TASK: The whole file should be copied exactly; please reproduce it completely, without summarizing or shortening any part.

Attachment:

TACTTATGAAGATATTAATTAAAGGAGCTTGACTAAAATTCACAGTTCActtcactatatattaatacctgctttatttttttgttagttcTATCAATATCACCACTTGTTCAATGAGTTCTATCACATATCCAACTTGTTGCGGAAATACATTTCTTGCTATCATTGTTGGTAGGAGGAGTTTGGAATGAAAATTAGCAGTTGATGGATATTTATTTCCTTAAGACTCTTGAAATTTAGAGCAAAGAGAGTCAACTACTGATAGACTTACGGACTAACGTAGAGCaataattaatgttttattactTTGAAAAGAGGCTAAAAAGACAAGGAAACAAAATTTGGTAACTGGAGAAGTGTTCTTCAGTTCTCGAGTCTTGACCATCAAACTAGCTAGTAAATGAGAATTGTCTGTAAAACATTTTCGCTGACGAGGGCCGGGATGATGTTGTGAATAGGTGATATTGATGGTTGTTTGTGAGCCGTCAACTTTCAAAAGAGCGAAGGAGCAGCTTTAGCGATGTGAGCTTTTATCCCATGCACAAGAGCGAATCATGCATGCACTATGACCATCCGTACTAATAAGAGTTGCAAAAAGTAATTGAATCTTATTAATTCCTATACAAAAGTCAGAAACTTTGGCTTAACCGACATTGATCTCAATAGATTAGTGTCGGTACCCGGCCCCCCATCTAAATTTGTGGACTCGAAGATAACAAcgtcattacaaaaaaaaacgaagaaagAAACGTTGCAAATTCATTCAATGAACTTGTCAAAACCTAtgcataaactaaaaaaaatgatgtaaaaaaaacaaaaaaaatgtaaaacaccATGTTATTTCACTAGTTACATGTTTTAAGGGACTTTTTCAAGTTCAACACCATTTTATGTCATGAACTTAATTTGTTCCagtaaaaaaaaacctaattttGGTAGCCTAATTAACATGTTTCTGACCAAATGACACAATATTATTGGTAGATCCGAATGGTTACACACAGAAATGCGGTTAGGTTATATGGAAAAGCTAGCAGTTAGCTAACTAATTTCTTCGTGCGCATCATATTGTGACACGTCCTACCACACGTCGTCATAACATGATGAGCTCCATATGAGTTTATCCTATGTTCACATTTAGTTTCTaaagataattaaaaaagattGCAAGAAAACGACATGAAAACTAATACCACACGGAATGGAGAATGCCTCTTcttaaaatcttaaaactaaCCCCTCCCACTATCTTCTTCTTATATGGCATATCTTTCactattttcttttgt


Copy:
TACTTATGAAGATATTAATTAAAGGAGCTTGACTAAAATTCACAGTTCActtcactatatattaatacctgctttatttttttgttagttcTATCAATATCACCACTTGTTCAATGAGTTCTATCACATATCCAACTTGTTGCGGAAATACATTTCTTGCTATCATTGTTGGTAGGAGGAGTTTGGAATGAAAATTAGCAGTTGATGGATATTTATTTCCTTAAGACTCTTGAAATTTAGAGCAAAGAGAGTCAACTACTGATAGACTTACGGACTAACGTAGAGCaataattaatgttttattactTTGAAAAGAGGCTAAAAAGACAAGGAAACAAAATTTGGTAACTGGAGAAGTGTTCTTCAGTTCTCGAGTCTTGACCATCAAACTAGCTAGTAAATGAGAATTGTCTGTAAAACATTTTCGCTGACGAGGGCCGGGATGATGTTGTGAATAGGTGATATTGATGGTTGTTTGTGAGCCGTCAACTTTCAAAAGAGCGAAGGAGCAGCTTTAGCGATGTGAGCTTTTATCCCATGCACAAGAGCGAATCATGCATGCACTATGACCATCCGTACTAATAAGAGTTGCAAAAAGTAATTGAATCTTATTAATTCCTATACAAAAGTCAGAAACTTTGGCTTAACCGACATTGATCTCAATAGATTAGTGTCGGTACCCGGCCCCCCATCTAAATTTGTGGACTCGAAGATAACAAcgtcattacaaaaaaaaacgaagaaagAAACGTTGCAAATTCATTCAATGAACTTGTCAAAACCTAtgcataaactaaaaaaaatgatgtaaaaaaaacaaaaaaaatgtaaaacaccATGTTATTTCACTAGTTACATGTTTTAAGGGACTTTTTCAAGTTCAACACCATTTTATGTCATGAACTTAATTTGTTCCagtaaaaaaaaacctaattttGGTAGCCTAATTAACATGTTTCTGACCAAATGACACAATATTATTGGTAGATCCGAATGGTTACACACAGAAATGCGGTTAGGTTATATGGAAAAGCTAGCAGTTAGCTAACTAATTTCTTCGTGCGCATCATATTGTGACACGTCCTACCACACGTCGTCATAACATGATGAGCTCCATATGAGTTTATCCTATGTTCACATTTAGTTTCTaaagataattaaaaaagattGCAAGAAAACGACATGAAAACTAATACCACACGGAATGGAGAATGCCTCTTcttaaaatcttaaaactaaCCCCTCCCACTATCTTCTTCTTATATGGCATATCTTTCactattttcttttgt